Pokhara once lay on a pivotal trade route between India, China, and Tibet, tracing back to the 17th century, with medieval ruins dotting the terrain. It was only accessible by foot until the end of the 1960s and even today, mule trains set up camps on the fringes of the city carrying supplies from distant Himalayan districts. 

Lumbini: The Cradle of Buddhist Divination 

Lumbini, a UNESCO World Heritage site, is the birthplace of Lord Buddha, the founder of Buddhism. Buddhist legends recount the story of Prince Siddhartha or Gautam Buddha’s birth in the celebrated gardens of Lumbini in the 6th century BC, when his mother, Queen Mayadevi, sought refuge under a Sal tree after bathing in a pond, while on her way to meet her father. Immediately after his birth, the prince walked a few steps and announced that this would be his last birth. He was given a bath of purification in the same pond. After his enlightenment, the gardens, adjacent to the Maya Devi temple and the sacred pond or pushkarni, became a pilgrimage site, drawing Emperor Ashoka who erected a commemorative pillar with a Brahmi inscription confirming the spot as Buddha’s place of birth.

Religion and History: The Lumbini tour is incomplete without devotees visiting the tranquil setting in droves, silently connecting with the source of Buddhist spirituality. Prayer flags hanging from tree branches sway gently providing a cool breeze to the worshippers seated below, absorbed in deep meditation. Further afield, the site sprawls out with numerous monasteries and meditation centres overlooking landscaped parks. Tourists often shadow the steps of Buddha, soaking several thousand years of history, visiting his childhood estate, his mother’s city, and where he left the palace gates to commence his journey to divinity. Travellers across the world, irrespective of their faith, visit Lumbini to grasp the magnitude of the spiritual energy, eager to find their divine focus in Lumbini’s still settings, as a part of their inner search.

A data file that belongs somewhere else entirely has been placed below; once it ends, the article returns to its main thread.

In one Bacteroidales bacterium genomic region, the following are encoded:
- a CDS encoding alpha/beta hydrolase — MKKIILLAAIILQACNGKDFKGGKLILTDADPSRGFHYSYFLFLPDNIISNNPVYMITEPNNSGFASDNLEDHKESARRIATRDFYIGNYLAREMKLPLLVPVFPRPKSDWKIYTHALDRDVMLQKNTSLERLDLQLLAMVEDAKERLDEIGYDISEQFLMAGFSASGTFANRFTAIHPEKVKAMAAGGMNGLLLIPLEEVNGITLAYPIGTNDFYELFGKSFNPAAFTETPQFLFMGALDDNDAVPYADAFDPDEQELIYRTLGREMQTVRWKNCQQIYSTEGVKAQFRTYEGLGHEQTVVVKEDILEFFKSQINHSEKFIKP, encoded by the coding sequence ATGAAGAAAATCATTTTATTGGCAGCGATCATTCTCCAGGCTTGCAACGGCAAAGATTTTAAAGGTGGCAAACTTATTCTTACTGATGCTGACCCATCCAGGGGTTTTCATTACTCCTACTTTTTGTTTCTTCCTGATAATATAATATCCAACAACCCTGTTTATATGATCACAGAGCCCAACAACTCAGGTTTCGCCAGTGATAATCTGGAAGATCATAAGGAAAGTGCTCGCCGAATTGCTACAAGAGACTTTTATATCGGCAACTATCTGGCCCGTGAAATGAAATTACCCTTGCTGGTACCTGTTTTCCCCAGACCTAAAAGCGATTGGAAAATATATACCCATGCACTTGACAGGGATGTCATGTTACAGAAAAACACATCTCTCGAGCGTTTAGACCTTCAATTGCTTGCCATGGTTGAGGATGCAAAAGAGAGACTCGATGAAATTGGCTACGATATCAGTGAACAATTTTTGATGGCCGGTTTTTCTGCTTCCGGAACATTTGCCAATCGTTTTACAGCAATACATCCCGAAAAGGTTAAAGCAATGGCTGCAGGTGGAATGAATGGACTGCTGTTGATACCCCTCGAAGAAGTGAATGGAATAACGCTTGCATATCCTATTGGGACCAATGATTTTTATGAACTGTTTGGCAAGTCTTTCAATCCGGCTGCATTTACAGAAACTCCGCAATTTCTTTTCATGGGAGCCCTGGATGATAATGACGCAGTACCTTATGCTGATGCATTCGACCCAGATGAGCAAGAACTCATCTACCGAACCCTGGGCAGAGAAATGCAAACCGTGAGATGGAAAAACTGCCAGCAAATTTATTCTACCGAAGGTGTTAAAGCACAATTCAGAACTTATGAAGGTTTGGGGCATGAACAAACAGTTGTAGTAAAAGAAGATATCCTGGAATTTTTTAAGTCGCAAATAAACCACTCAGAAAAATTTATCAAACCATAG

Beyond its religious significance, Lumbini is of tremendous historical importance, previously covered by multiple inter-connected small kingdoms. Archaeological projects have uncovered various ancient cities such as Kapilavastu, a luxurious capital city, Prince Siddhartha’s home until the age of 29, and Kundan, where several stupas were built to memorialise events marking his life. The most notable of these is his reunion with his father, King Suddhodana, after seven years. It is also the site where his son Rahula was ordained. One can also visit the ancient capital of the Koliyan kingdom, Devadaha, Queen Mayadevi’s city of birth, where numerous monuments have been constructed as a tribute to her. 

The Lumbini tour experienced today was designed by Japanese architect Kenzo Tange, based on the Buddhist imagery of geometric shapes. Aligned north to south, the northern end, or the first zone houses the Peace Pagoda, Lumbini Museum, and shopping areas. This figurative area of ‘worldly activities’ leads to the central region called the Cultural and Monastic Zone with a canal running down the centre, and monasteries housed on either side. The shrines have been built by different countries showcasing their varied architectural, cultural, and religious traditions. The central space embodies knowledge and spiritual purity. The final and most esteemed zone is the Sacred Garden, with the Maya Devi Temple, Sacred Pond, and Asoka Pillar, which represents enlightenment. Essentially the layout takes one through an evolution of Buddhist thought and principles through modified interpretations in different parts of the globe.

Patan Durbar Square: The Fulcrum of Cultural Ingenuity